An ASAP joint project with the ATHENA Network

This is a dedicated space for women living with HIV, TB and affected by malaria, and women’s rights advocates, participating in the project to strengthen the Global Fund’s action on gender. More than 35 individuals with extensive experience on gender equality, from over 20 countries, met in July 2013 to focus on how the Global Fund to Fight AIDS, Tuberculosis and Malaria can implement its Gender Equality Strategy most effectively to deliver real outcomes for women and girls and to advance gender equality. Stronger action on gender will support the Global Fund to deliver greater impact on HIV, TB and malaria and turn the course of the three diseases, yet the relationship between the Global Fund and the women’s movement has been weak to date. ASAP has been working with the ATHENA Network to support more effective organising. This is a space for them to share information and ideas. This project will roll out throughout 2013 and early 2014, focusing on 5 countries in African and Asia that are engaging in the new funding model, through direct action in those countries and through the regional ICAAP and ICASA meetings in late 2013.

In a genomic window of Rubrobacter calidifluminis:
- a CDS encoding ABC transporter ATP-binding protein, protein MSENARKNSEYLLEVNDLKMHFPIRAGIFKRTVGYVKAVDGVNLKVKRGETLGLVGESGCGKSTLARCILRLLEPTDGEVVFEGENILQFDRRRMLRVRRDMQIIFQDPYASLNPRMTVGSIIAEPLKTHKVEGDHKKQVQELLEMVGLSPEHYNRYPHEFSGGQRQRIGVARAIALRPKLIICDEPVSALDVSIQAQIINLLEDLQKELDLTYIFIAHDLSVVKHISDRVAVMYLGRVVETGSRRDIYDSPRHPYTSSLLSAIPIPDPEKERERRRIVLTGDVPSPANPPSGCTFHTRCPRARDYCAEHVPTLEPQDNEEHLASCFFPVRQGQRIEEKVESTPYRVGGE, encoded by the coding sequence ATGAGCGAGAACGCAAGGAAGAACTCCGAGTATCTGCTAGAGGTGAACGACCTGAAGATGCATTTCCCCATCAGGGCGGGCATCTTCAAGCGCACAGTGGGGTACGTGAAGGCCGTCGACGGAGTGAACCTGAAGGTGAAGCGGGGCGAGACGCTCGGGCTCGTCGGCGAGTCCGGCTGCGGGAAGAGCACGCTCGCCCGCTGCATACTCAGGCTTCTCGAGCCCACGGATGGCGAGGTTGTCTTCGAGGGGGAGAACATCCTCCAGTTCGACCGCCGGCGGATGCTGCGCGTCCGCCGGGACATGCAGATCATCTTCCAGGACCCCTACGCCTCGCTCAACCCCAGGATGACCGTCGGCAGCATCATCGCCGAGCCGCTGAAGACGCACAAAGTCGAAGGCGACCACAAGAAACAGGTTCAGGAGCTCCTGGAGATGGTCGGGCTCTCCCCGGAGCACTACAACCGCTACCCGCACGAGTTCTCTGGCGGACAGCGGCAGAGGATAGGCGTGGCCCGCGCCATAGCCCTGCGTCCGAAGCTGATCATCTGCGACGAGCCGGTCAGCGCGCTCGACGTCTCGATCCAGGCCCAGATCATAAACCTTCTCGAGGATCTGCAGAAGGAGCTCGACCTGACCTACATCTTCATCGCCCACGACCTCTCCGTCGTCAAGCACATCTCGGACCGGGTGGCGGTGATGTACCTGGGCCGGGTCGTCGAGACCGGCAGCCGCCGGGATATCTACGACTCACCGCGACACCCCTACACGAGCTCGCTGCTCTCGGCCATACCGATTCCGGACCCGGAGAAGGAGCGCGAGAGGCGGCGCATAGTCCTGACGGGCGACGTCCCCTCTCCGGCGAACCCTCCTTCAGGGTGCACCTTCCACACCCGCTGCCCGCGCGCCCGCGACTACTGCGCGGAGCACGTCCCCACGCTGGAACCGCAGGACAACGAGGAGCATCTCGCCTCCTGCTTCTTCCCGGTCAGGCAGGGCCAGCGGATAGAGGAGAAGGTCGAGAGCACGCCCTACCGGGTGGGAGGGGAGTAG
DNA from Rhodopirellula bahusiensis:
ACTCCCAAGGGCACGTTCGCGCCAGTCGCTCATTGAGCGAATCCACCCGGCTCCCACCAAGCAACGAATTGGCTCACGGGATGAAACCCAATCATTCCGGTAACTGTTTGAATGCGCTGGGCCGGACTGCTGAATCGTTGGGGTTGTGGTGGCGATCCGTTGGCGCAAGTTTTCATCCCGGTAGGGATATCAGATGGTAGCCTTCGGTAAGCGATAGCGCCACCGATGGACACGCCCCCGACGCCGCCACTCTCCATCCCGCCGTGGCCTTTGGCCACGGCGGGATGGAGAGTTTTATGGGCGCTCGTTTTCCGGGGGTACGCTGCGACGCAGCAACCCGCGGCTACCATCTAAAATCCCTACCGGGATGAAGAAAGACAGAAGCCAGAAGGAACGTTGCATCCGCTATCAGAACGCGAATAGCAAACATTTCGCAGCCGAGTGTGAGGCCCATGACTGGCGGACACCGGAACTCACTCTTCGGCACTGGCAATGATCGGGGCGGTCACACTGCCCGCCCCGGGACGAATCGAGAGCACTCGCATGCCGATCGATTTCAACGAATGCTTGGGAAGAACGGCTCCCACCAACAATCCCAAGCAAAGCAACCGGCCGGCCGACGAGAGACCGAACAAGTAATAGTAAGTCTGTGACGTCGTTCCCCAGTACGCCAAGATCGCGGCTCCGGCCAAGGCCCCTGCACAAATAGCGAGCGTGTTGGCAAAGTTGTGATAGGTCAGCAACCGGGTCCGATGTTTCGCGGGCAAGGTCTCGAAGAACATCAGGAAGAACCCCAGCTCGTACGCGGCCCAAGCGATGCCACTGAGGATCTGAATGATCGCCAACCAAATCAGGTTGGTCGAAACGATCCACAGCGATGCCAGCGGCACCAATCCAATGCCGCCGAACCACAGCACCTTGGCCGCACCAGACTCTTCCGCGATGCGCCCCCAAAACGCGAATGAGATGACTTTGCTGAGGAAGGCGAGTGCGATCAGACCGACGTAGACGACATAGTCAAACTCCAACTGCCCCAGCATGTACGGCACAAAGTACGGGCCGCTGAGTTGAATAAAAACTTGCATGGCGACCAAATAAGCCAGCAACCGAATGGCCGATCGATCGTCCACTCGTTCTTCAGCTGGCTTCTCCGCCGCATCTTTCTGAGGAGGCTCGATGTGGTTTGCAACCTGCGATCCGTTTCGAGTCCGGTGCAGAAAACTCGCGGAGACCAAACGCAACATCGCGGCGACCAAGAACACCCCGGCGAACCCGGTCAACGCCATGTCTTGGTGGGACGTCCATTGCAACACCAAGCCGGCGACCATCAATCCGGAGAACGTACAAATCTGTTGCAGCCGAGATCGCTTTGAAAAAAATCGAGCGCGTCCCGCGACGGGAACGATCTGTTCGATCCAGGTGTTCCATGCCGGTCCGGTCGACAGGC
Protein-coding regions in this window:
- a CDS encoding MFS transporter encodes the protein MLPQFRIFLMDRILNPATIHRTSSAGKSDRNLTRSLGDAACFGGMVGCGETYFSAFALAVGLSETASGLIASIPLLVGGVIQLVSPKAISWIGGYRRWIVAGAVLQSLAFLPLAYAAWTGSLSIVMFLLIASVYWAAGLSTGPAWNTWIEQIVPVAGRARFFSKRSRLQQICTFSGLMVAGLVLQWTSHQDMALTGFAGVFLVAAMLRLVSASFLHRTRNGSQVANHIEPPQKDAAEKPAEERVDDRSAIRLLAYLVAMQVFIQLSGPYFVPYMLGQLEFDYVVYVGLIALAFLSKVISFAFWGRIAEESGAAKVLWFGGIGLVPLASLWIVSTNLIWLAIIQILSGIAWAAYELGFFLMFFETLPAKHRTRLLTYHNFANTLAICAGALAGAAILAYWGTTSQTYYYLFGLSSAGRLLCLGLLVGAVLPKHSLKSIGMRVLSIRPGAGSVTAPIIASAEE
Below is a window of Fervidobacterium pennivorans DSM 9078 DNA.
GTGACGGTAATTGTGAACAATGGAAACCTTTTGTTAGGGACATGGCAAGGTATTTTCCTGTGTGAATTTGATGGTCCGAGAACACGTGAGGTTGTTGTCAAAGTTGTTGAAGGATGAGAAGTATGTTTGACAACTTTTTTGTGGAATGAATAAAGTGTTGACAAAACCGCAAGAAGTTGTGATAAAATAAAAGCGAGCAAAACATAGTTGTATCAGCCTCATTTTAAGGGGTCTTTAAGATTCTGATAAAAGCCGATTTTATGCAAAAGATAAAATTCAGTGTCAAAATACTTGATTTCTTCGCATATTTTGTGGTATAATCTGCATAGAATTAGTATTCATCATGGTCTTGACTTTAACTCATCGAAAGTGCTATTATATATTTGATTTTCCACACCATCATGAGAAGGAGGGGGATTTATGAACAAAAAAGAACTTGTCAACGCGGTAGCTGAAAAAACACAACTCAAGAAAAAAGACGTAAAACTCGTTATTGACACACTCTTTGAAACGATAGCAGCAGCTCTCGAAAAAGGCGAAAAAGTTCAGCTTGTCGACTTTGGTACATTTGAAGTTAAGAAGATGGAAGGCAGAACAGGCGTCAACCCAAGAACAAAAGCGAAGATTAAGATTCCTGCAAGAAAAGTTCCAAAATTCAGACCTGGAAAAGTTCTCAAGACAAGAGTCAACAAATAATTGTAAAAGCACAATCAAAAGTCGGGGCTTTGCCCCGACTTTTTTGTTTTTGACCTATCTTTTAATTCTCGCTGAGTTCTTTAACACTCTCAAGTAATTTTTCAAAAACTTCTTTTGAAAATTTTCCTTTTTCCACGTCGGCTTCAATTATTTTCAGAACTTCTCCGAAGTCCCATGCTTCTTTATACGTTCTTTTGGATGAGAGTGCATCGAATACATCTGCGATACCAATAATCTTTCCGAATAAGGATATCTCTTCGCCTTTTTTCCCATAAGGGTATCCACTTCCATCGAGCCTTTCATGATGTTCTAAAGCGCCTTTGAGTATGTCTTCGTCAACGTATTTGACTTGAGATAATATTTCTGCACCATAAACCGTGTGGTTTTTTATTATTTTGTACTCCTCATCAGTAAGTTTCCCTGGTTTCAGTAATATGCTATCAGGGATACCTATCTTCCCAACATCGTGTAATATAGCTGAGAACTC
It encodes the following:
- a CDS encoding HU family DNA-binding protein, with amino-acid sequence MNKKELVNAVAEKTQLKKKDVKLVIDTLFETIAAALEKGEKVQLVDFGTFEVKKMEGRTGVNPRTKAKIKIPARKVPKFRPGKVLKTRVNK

Additional Documents:

A large array of documents were made available before the meeting in Geneva. The majority of these are now available on the public page. Below are a few that are made available to participants only. This includes some presentations made at the meeting.


Global Fund on “Engendering the NFM”
UNDP Draft Checklist for Inclusion of Gender Transformative Programming
Desk Review Analysis GF Rounds 8&9
Next Steps to Strengthening Women’s Engagement with the Global Fund
UNAIDS Interim Version Gender Assessment Tool for National HIV Responses
Draft ‘The Fourth Decade Of Women and HIV’ (UN Women)

Gender Equality Strategy with the NFM